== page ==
Google says Australian proposal puts free services ‘at risk’

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Google says an Australian proposal to make tech giants pay news publishers for their content would put its free services in danger there.

The Silicon Valley titan lashed out at the proposed “News Media Bargaining Code” in a Monday open letter, saying it could give large media businesses an “unfair advantage” in Google’s signature search engine and its YouTube video platform.

“The law is set up to give big media companies special treatment and to encourage them to make enormous and unreasonable demands that would put our free services at risk,” Mel Silva, a Google Australia managing director, wrote in the letter.

But the Australian Competition and Consumer Commission said Google’s letter contains “misinformation” about its proposal, which is still in a public comment phase. Google won’t have to give news companies additional user data or charge people for its free services “unless it chooses to do so,” officials said.

The law “will address a significant bargaining power imbalance between Australian news media businesses and Google and Facebook,” the commission said in a statement.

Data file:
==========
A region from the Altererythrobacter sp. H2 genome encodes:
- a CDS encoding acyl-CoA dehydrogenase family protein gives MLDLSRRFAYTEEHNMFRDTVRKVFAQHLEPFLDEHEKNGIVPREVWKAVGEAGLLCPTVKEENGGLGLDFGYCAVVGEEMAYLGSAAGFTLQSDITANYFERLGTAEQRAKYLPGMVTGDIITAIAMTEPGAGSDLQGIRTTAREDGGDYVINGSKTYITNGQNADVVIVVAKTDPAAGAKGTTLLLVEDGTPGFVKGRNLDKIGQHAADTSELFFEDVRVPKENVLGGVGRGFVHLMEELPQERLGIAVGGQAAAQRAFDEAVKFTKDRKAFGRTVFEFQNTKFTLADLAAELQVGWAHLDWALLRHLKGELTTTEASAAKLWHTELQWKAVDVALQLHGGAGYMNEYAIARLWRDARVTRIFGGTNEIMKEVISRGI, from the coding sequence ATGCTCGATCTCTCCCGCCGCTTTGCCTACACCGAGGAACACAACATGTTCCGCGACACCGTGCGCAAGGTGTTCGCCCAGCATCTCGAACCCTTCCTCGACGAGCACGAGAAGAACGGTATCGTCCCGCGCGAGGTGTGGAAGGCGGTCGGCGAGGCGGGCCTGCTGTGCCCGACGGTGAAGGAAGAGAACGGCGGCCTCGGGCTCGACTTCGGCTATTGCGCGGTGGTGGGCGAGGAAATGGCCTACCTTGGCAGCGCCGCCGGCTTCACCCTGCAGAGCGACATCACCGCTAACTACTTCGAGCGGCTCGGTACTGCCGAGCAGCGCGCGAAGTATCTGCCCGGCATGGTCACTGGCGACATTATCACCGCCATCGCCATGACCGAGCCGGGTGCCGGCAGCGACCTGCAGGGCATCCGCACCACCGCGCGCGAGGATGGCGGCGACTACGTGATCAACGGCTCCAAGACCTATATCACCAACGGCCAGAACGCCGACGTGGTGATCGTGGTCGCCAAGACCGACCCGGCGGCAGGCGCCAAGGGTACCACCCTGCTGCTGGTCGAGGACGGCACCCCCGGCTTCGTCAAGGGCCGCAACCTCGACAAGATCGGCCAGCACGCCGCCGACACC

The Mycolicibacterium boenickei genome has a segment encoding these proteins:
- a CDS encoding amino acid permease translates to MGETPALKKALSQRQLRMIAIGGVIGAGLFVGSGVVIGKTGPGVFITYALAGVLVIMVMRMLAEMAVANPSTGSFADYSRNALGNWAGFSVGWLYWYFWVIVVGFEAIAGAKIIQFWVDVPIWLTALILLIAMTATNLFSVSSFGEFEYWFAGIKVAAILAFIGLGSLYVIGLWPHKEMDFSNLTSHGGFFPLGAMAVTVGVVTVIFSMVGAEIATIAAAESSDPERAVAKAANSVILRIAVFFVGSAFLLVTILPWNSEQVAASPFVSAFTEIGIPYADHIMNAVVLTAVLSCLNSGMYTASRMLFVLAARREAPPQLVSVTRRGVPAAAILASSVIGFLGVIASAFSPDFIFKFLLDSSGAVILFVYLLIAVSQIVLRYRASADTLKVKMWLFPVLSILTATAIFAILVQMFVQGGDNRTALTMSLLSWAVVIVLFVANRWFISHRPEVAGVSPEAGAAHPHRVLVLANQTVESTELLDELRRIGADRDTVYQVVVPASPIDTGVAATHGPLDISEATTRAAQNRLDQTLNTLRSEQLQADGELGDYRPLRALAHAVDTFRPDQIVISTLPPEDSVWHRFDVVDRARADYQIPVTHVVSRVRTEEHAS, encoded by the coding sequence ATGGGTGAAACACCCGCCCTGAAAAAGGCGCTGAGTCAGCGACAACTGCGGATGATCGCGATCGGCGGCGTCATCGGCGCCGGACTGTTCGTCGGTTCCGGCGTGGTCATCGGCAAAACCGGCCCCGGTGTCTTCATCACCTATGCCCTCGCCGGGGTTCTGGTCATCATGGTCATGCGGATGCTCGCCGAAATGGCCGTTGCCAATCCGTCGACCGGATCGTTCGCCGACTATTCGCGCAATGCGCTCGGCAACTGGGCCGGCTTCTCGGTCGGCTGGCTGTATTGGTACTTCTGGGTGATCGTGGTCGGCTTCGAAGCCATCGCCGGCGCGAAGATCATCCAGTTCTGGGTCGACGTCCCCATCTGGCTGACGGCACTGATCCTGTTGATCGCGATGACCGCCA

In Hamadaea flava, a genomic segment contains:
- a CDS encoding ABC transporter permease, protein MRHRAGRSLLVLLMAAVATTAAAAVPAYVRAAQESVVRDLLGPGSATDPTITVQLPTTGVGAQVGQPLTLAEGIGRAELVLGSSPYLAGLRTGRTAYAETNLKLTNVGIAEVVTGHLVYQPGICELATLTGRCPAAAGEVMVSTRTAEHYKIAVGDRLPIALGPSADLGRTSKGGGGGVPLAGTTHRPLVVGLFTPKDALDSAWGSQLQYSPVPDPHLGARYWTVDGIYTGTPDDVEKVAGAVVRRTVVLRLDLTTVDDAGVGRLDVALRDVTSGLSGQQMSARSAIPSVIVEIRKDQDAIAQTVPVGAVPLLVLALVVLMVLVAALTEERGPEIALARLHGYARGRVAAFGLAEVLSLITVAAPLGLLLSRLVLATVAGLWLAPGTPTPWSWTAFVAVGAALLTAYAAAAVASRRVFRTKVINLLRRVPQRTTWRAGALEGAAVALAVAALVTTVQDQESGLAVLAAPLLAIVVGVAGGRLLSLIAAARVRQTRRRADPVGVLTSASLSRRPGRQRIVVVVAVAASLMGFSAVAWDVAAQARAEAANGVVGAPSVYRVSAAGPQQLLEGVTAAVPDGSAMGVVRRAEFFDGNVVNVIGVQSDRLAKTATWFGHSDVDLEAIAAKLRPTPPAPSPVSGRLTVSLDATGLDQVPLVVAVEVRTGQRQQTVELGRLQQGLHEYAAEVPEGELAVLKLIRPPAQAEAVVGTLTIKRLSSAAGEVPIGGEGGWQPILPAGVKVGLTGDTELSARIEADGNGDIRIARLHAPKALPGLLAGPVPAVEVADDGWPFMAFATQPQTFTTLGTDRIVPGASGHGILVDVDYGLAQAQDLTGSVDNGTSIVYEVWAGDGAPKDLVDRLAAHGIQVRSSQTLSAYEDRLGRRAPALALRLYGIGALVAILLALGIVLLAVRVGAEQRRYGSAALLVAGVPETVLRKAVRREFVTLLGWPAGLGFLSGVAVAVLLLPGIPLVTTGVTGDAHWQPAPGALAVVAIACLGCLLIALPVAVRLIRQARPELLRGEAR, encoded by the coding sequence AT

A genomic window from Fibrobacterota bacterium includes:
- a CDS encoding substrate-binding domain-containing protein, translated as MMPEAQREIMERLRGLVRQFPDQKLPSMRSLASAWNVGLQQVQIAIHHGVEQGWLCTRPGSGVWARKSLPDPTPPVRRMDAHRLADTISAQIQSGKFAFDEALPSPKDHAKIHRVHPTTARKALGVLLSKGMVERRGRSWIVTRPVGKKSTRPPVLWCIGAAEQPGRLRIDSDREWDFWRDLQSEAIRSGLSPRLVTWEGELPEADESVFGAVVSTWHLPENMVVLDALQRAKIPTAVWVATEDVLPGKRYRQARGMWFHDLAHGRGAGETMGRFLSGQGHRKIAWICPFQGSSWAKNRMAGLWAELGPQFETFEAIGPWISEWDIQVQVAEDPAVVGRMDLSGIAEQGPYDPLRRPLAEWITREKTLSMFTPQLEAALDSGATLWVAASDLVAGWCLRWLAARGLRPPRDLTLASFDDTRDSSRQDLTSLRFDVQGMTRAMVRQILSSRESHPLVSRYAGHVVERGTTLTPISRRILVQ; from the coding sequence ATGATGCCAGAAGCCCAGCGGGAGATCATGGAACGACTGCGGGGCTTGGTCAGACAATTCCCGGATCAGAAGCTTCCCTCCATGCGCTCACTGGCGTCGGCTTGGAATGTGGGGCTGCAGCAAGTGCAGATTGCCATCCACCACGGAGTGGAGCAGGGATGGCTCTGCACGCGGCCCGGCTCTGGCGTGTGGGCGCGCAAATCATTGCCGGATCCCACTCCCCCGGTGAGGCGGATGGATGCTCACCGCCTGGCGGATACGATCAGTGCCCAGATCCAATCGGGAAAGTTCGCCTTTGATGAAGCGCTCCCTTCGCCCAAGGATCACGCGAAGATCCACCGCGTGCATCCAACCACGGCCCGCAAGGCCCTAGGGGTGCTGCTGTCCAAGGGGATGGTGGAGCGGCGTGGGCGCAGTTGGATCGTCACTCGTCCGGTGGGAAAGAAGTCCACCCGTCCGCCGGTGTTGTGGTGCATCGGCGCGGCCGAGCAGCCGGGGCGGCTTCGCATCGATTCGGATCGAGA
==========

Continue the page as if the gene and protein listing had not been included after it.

The Australian panel released the draft measure last month that would let news companies negotiate payments from Google and Facebook for the use of their content.

Google suggested that the law would hand publishers information that would help them “artificially inflate” their rankings in search results and on YouTube. The company also criticized a provision requiring tech firms to tell news businesses “how they can gain access” to certain user data.

“There’s no way of knowing if any data handed over would be protected, or how it might be used by news media businesses,” Silva wrote.

Google has long resisted demands to pay publishers for stories that it uses on its Google News and Google Discover services. The company said in Monday’s letter that it sends Australian outlets “billions of free clicks every year,” and it announced deals in June to pay media groups in Australia, Germany and Brazil for their content.

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